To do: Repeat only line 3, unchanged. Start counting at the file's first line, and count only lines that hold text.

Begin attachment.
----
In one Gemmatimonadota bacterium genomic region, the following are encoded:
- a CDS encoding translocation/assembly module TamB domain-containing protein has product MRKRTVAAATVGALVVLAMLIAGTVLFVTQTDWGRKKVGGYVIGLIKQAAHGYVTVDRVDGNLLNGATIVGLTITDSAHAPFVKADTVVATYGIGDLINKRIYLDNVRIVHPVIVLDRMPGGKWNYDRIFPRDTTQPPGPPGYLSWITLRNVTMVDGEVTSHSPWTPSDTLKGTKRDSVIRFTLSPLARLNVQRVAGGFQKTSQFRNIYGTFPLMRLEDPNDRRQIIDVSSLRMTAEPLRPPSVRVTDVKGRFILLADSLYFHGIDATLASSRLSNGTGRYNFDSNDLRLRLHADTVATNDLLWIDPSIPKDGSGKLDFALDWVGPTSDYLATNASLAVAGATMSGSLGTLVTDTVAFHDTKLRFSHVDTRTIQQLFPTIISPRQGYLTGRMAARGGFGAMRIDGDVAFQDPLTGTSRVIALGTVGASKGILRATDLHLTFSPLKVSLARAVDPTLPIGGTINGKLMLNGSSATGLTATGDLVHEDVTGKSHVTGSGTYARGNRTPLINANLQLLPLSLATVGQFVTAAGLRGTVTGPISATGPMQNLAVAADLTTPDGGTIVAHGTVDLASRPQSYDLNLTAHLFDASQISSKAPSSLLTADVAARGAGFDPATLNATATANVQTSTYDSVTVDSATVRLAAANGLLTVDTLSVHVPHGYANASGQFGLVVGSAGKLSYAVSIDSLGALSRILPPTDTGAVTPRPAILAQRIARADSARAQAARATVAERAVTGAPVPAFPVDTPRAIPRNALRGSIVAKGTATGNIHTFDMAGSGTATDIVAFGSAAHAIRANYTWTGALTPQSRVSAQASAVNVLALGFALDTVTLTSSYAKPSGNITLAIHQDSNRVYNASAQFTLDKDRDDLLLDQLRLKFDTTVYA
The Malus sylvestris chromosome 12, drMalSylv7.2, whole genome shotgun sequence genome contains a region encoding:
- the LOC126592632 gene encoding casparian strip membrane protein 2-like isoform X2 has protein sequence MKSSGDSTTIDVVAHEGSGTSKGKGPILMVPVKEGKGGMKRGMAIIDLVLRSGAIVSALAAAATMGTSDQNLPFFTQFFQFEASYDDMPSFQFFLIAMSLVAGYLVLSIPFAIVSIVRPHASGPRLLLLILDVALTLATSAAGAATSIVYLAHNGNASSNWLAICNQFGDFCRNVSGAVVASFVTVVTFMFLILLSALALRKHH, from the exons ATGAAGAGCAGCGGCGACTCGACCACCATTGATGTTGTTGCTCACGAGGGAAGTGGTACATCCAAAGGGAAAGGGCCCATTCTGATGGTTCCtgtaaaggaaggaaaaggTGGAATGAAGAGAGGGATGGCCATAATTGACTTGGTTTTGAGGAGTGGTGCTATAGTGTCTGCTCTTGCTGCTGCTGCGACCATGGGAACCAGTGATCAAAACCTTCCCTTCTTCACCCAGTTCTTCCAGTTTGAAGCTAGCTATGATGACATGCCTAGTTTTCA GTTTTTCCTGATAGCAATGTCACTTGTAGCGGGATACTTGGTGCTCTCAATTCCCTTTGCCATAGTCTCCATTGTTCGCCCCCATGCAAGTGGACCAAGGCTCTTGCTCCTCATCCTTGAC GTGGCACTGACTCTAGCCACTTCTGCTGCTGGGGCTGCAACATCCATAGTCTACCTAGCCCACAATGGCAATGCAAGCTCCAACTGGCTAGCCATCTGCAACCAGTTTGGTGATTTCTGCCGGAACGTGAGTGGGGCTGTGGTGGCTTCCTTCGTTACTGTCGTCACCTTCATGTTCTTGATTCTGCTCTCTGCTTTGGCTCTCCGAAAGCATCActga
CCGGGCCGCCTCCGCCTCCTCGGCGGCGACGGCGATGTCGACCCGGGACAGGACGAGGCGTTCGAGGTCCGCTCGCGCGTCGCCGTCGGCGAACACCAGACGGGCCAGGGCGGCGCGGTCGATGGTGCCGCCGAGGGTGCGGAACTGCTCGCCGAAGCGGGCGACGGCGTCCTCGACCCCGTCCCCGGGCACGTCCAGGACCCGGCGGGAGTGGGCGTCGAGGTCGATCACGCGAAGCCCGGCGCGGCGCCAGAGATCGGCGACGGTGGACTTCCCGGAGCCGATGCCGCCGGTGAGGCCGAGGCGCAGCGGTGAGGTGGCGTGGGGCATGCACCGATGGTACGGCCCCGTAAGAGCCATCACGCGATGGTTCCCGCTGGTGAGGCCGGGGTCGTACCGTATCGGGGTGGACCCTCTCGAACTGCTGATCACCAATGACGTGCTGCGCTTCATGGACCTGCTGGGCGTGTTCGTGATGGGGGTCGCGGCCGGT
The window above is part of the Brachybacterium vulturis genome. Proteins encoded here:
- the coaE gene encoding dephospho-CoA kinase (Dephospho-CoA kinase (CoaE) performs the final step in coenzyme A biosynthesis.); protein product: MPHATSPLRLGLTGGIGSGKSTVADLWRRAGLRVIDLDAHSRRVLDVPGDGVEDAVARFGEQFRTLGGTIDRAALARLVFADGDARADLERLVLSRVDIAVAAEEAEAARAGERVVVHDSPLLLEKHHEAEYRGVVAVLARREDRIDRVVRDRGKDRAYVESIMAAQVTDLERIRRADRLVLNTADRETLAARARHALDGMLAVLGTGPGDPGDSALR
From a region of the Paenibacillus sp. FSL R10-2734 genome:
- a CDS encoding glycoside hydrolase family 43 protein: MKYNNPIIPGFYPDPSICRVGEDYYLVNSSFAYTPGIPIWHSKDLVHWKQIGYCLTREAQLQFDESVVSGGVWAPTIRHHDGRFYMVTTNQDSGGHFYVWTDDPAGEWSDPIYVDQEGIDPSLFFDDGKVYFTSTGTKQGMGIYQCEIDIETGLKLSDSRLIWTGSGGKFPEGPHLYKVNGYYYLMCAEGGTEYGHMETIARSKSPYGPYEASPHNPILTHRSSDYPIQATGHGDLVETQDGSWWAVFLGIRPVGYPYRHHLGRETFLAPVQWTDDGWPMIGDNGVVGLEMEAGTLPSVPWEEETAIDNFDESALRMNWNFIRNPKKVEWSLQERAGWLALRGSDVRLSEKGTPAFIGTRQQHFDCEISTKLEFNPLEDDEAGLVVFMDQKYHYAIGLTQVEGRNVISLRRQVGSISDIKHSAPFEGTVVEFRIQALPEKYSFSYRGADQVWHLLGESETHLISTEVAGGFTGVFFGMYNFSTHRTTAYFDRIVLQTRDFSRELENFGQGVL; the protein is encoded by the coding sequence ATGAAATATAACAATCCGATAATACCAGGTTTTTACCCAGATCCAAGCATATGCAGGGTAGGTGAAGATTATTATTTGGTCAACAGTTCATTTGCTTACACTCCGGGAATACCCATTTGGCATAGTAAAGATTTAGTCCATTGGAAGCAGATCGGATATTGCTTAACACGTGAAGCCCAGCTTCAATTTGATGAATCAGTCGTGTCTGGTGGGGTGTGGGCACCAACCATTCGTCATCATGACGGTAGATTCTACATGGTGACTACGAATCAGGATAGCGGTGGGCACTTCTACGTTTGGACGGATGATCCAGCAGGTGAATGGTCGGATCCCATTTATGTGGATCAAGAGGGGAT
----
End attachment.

The Malus sylvestris chromosome 12, drMalSylv7.2, whole genome shotgun sequence genome contains a region encoding: